Ultimate Phablet Battle: iPhone 6s Plus vs. Samsung Galaxy Note 5
The Apple iPhone 6s Plus and Samsung Galaxy Note 5 are both large, beautifully crafted pieces of hardware that some people like to call “Phablet” genre of devices. You could be forgiven for taking a quick glance at each phone and make comparisons between the two based on size and pure visual appearance. The fact is that while they do have undeniable similarities, they both have astronomical differences under the hood and in the features they provide. Below we take a look at these differences.
Both mobile phones feature premium materials in their design build, with Apple betting on a durable 7000-series aluminum unibody, and Samsung cladding its Note5 in a glass and metal chassis.
The Note5 uses thermal nanocoating, applying numerous layers to achieve transient, reflective mirror effect. The metal side frame feels quite slippery in the hand, though, and so is the metal body of the iPhone 6s Plus. The choice of premium materials, and the extra functions that both phablets boast, are making them rather heavy in the hand, especially the iPhone, which clocks in at the cringing 0.192kg, while the Note5’s chassis comes in at 0.171 kg.
iPhone 6s Plus comes with a much sharper 5.5-inch Retina HD display with a 1920×1080 resolution serving up to 401 PPI. It also comes with 3D Touch, one of the major new features of the device. 3D Touch introduces a completely new way with how you interact with your iPhone. Instead of just tap and gestures, the iPhone 6s Plus is also capable of detecting how much pressure has been applied on the screen.
The glass screen of the new iPhone is manufactured from a new dual ion-exchange process, which involves replacing sodium ions in glass with potassium ions, which Apple says makes it the strongest glass ever used on a smartphone.
Galaxy Note5 comes with a larger 5.5-inch Quad HD display with a 2560×1440 resolution serving up to 577 PPI. Note5 also comes with a S Pen stylus, which is one of the hallmark features of the Galaxy Note line. The new S Pen stylus has a few more tricks up its sleeve, such as the ability to write notes on the screen without even turning it on.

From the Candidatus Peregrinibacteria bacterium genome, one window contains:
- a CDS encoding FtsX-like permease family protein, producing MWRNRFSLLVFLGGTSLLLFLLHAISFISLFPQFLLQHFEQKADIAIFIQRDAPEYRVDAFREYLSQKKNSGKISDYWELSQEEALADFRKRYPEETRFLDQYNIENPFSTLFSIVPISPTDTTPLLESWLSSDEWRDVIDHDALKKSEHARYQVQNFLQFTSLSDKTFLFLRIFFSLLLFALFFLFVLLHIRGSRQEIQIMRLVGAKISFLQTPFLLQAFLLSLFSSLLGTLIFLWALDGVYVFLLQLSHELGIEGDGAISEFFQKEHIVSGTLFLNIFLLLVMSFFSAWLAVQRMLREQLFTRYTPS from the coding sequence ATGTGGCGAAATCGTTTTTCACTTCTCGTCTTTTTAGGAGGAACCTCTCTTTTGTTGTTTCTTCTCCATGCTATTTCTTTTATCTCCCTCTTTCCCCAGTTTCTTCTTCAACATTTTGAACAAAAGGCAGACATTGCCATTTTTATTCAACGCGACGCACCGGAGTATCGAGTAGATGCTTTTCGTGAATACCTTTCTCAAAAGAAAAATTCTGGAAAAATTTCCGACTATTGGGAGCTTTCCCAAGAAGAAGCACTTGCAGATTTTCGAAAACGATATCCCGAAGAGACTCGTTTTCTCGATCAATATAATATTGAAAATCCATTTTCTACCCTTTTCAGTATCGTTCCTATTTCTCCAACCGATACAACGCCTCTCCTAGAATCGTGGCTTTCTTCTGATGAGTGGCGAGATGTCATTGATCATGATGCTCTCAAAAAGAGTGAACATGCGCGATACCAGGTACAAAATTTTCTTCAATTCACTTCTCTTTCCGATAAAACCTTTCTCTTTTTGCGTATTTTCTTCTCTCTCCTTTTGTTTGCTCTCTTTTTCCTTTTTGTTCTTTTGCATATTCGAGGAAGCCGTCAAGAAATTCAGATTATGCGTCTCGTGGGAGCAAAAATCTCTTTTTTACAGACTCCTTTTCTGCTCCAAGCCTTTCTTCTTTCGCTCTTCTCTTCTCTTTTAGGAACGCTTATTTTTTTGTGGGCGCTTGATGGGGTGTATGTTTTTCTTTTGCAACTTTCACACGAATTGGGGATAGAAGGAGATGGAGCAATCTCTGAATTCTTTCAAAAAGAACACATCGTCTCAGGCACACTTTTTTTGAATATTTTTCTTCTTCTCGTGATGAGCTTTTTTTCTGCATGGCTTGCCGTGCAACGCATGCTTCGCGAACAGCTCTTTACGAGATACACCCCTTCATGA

Processor and RAM
iPhone 6s is powered by Apple’s new 1.85 GHz A9 chip, which comes with an embedded coprocessor and 2GB RAM.
Galaxy Note 5 is powered by Samsung’s Exynos 7 Octa 7420 chip comprising a quad-core 1.5GHz Cortex-A53 and a quad-core 2.1GHz Cortex-A57. The device comes with 4GB of super fast and low power LPDDR4 RAM.
If there is something you do not need to worry about with either phone, it is connectivity. Both feature Bluetooth 4.2 – that is the latest edition – plus 802.11ac Wi-Fi and support for a load of 4G/LTE bands.
Both also have NFC, though only the Note 5 can use it for anything other than mobile payments.
iPhone 6s Plus and Galaxy Note5 both come with terrific smartphone cameras. Note 5 comes with a 16-megapixel camera with 4K video recording capabilities, whereas iPhone 6s Plus comes with a 12-megapixel camera.
Note5’s camera sensor comes with a bigger aperture so it has an edge over the iPhone 6s when it comes to taking photos in low-light. Both the smartphones feature Optical Image Stabalisation (OIS). One of the new features in the iPhone 6s pLus is Live Photos, a way to bring photos to life.
One of the things that probably matters most when it comes to the smartphone is battery life. Galaxy Note5 comes with a 3000 mAh battery, which is slightly bigger than iPhone 6s Plus’ 2,750 mAH battery. Both devices offer similar battery life, and should get you through the day on a single charge without any issue.
Pricing and Availability
Galaxy Note is priced at N165,000 while the iPhone 6s Plus is a little more expensive and starts at N227,000.
As you can see from the specs and feature highlights above, both smartphones are powerful and solid in their own right. As for which one should you get? That totally depends on which platform and ecosystem you are tied into. Also since both smartphones were released recently, any phone you buy now should easily last you two years. Really, you cannot go wrong with either.